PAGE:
Of the 2.3 million Mexicans who ultimately filed for legalization, most ceased crossing illegally in early 1987... arrests along the border fell from 1.6 million in 1986 to 830,000 in 1989, a decline of nearly 50 percent in just three years... Even after being legalized, most Mexican migrants did not return home as frequently as before. [The new law] required them to remain in the United States and take classes in English and civics in order to obtain their permanent 'green cards'. Once permanent legal status was achieved, moreover, migrants who returned home were compelled to reenter the United States each year in order to maintain a bona fide status as legal resident aliens, and few families could afford to throw away the economic security represented by having legal residence papers.
President Reagan's friend and his attorney general, Edwin Meese, was to describe Reagan as having considered the 1986 amnesty a big mistake. It incentivized more illegal immigration.
For the first six months after the amnesty there was a modest fall in illegal immigration, but within 12 months illegal immigration was breaking all previous records. (http://www.vdare.com/posts/ed-meese-says-reagan-regretted-1986-amnesty)
In California and elsewhere, small businesses in construction, landscaping and grounds care continued to hire cheap labor from across the border, which angered Anglo individual contractors. Enforcement of the new law regarding business people was lax. Employers turned to indirect hiring through subcontractors, relieving them of liabilities and reducing wages as the subcontractors got their cut.
By 1992 the estimate of illegal migrants in the US is said to have risen to 3.4 million, up 400,000 from 1980, an increase of around 12 percent, and a total that was 1.3 percent of the US population.
Then came Mexico's economic crisis, a steep recession, peso devaluation and a big increase in the flow of illegals into the US. In November 1994, California's Proposition 187 called for denying illegal immigrants health care, education and welfare benefits. It was supported by the state's Republican governor, Pete Wilson. President Clinton urged rejection of the California proposition, but it passed 58 percent in favor and 41 percent against. Then California's court system ruled against it, arguing that regulating immigration was the federal government's responsibility.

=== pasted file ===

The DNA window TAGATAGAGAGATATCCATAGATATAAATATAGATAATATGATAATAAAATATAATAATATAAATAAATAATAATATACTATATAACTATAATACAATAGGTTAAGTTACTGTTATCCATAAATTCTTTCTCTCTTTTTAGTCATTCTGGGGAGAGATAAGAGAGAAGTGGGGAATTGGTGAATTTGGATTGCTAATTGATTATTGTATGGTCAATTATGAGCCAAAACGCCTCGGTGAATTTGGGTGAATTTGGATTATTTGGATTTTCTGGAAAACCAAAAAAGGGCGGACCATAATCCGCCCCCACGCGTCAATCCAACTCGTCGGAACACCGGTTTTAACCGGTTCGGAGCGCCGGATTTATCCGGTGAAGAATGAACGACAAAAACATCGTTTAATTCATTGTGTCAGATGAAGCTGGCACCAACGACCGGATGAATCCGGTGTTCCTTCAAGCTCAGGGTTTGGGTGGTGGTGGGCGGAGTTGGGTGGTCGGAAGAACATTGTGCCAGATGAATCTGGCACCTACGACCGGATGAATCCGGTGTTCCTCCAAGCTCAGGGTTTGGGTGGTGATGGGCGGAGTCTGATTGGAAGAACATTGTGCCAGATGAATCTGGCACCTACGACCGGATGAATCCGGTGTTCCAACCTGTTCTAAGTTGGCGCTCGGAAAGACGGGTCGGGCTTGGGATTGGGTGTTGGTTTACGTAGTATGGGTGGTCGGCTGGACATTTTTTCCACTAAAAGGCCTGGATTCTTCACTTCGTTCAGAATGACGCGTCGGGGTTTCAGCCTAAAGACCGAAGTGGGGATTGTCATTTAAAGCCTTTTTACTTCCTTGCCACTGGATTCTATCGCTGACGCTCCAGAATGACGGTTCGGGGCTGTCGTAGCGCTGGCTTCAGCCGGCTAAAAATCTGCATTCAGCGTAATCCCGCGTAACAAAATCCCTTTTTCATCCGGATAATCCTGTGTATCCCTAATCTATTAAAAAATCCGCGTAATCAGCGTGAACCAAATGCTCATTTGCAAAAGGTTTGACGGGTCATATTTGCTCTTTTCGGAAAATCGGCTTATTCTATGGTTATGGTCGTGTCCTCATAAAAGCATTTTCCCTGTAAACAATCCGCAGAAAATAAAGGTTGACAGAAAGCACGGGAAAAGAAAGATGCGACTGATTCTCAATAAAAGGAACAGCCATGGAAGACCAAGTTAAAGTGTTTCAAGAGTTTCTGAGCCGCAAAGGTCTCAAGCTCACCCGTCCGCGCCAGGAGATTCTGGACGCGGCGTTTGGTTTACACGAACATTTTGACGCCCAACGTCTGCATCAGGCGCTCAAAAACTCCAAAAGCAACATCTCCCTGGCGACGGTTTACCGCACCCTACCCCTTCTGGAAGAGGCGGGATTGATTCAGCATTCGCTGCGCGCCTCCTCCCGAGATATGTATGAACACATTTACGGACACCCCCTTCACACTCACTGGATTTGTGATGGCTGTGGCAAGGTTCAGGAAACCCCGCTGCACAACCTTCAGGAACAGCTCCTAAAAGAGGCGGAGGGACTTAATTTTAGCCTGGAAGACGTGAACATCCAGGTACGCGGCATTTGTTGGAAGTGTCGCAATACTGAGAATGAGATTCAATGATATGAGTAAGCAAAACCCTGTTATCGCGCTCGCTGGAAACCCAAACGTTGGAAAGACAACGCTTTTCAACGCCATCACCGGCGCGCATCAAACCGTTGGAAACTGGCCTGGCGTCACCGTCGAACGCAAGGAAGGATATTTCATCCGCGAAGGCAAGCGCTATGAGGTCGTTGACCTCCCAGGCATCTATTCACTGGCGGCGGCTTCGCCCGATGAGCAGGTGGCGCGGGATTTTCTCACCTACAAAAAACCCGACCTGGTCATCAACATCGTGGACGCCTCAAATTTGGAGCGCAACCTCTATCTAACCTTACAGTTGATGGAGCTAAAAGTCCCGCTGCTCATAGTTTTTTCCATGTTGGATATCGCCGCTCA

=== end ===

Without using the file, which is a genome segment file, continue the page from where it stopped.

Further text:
In 1996 the estimate of illegal migrants in the US is said to have risen to 5 million. In 1996, President Clinton signed into law the Illegal Immigration Reform and Immigrant Responsibility Act. It aimed at upgrading border patrol enforcement and equipment and penalties regarding racketeering, alien smuggling and fraudulent immigration-related documents. And the bill included sanctions on employers who failed to comply with existing regulations and restrictions in hiring non-citizens.
By the year 2000 the number of illegals in the US would be described as 8.46 million. 7
Copyright © 2015 by Frank E. Smitha. All rights reserved.
1. Hoffman, Abraham (1974). Unwanted Mexican Americans in the Great Depression:Repatriation Pressures, 1929-1939. Tucson University Press.
2. Hispanics in the United States, 1850-1990" (PDF). Latinamericanstudies.org.
3. "Mexican Repatriation," Wikipedia.
4. Don Mitchell, They Save the Crops, by Don Mitchell, p 241.
5. "Immigration and Nationality Act of 1965," Wikipedia.
Copyright © 2015 by Frank E. Smitha. All rights reserved.